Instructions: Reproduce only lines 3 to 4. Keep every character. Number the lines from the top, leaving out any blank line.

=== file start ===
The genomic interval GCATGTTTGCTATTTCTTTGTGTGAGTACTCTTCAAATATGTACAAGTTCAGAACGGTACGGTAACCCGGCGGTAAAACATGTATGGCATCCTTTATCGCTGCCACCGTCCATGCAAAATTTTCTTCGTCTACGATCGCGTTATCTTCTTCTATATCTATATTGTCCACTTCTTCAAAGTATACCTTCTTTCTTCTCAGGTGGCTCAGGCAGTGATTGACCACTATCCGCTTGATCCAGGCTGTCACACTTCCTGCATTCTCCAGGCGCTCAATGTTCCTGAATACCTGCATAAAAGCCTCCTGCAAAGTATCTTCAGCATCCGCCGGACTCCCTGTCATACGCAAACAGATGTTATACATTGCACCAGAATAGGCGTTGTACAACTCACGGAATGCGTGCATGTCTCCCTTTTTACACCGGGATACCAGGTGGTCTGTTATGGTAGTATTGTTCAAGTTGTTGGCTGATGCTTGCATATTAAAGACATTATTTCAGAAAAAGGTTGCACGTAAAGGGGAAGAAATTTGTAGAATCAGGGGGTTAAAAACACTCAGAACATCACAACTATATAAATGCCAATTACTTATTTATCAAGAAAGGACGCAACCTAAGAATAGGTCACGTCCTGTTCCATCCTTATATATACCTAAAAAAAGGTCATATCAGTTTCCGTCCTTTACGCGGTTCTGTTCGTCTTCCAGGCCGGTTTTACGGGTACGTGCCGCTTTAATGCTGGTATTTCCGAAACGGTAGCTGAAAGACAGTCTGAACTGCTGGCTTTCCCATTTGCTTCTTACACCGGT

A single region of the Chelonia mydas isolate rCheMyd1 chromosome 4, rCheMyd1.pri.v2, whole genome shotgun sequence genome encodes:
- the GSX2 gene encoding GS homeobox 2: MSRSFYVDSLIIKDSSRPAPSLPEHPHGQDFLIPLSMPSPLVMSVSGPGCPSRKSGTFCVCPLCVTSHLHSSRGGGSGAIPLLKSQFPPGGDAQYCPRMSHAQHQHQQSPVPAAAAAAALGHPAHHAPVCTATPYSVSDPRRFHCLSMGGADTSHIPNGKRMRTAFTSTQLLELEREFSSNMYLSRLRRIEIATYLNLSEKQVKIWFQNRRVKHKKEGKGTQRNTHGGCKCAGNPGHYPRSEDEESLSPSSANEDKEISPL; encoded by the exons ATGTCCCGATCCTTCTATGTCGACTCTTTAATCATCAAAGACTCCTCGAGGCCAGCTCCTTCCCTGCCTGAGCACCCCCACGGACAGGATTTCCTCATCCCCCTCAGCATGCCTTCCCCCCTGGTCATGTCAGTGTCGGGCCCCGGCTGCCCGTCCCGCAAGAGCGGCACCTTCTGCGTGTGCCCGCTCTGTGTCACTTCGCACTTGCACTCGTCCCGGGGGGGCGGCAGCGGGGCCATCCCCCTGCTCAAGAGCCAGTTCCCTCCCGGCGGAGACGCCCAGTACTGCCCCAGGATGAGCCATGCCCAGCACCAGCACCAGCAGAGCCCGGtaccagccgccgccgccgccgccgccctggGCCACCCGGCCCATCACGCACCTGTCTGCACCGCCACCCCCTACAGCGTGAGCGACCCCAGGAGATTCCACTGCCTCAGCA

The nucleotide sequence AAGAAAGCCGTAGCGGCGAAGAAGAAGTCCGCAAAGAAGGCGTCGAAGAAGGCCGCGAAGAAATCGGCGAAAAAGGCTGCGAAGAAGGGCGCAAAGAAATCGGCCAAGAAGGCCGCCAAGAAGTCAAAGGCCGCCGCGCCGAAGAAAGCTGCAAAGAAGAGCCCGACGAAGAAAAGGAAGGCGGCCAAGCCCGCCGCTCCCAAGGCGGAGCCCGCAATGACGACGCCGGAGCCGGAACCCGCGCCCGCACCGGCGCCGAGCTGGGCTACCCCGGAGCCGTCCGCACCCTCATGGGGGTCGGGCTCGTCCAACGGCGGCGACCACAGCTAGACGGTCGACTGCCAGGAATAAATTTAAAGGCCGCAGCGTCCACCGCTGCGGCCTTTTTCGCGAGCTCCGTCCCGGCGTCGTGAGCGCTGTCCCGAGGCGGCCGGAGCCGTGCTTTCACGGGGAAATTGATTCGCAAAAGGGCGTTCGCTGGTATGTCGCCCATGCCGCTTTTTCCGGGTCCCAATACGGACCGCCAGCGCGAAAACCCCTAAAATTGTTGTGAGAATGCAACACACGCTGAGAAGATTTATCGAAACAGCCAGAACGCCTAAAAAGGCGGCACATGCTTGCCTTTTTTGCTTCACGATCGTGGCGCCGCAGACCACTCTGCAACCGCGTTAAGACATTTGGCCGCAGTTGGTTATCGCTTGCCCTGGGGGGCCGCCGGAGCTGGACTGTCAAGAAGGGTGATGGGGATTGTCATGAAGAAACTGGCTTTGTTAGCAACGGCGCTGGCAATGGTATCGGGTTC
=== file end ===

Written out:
- the GSX2 gene encoding GS homeobox 2: MSRSFYVDSLIIKDSSRPAPSLPEHPHGQDFLIPLSMPSPLVMSVSGPGCPSRKSGTFCVCPLCVTSHLHSSRGGGSGAIPLLKSQFPPGGDAQYCPRMSHAQHQHQQSPVPAAAAAAALGHPAHHAPVCTATPYSVSDPRRFHCLSMGGADTSHIPNGKRMRTAFTSTQLLELEREFSSNMYLSRLRRIEIATYLNLSEKQVKIWFQNRRVKHKKEGKGTQRNTHGGCKCAGNPGHYPRSEDEESLSPSSANEDKEISPL; encoded by the exons ATGTCCCGATCCTTCTATGTCGACTCTTTAATCATCAAAGACTCCTCGAGGCCAGCTCCTTCCCTGCCTGAGCACCCCCACGGACAGGATTTCCTCATCCCCCTCAGCATGCCTTCCCCCCTGGTCATGTCAGTGTCGGGCCCCGGCTGCCCGTCCCGCAAGAGCGGCACCTTCTGCGTGTGCCCGCTCTGTGTCACTTCGCACTTGCACTCGTCCCGGGGGGGCGGCAGCGGGGCCATCCCCCTGCTCAAGAGCCAGTTCCCTCCCGGCGGAGACGCCCAGTACTGCCCCAGGATGAGCCATGCCCAGCACCAGCACCAGCAGAGCCCGGtaccagccgccgccgccgccgccgccctggGCCACCCGGCCCATCACGCACCTGTCTGCACCGCCACCCCCTACAGCGTGAGCGACCCCAGGAGATTCCACTGCCTCAGCA

The nucleotide sequence AAGAAAGCCGTAGCGGCGAAGAAGAAGTCCGCAAAGAAGGCGTCGAAGAAGGCCGCGAAGAAATCGGCGAAAAAGGCTGCGAAGAAGGGCGCAAAGAAATCGGCCAAGAAGGCCGCCAAGAAGTCAAAGGCCGCCGCGCCGAAGAAAGCTGCAAAGAAGAGCCCGACGAAGAAAAGGAAGGCGGCCAAGCCCGCCGCTCCCAAGGCGGAGCCCGCAATGACGACGCCGGAGCCGGAACCCGCGCCCGCACCGGCGCCGAGCTGGGCTACCCCGGAGCCGTCCGCACCCTCATGGGGGTCGGGCTCGTCCAACGGCGGCGACCACAGCTAGACGGTCGACTGCCAGGAATAAATTTAAAGGCCGCAGCGTCCACCGCTGCGGCCTTTTTCGCGAGCTCCGTCCCGGCGTCGTGAGCGCTGTCCCGAGGCGGCCGGAGCCGTGCTTTCACGGGGAAATTGATTCGCAAAAGGGCGTTCGCTGGTATGTCGCCCATGCCGCTTTTTCCGGGTCCCAATACGGACCGCCAGCGCGAAAACCCCTAAAATTGTTGTGAGAATGCAACACACGCTGAGAAGATTTATCGAAACAGCCAGAACGCCTAAAAAGGCGGCACATGCTTGCCTTTTTTGCTTCACGATCGTGGCGCCGCAGACCACTCTGCAACCGCGTTAAGACATTTGGCCGCAGTTGGTTATCGCTTGCCCTGGGGGGCCGCCGGAGCTGGACTGTCAAGAAGGGTGATGGGGATTGTCATGAAGAAACTGGCTTTGTTAGCAACGGCGCTGGCAATGGTATCGGGTTC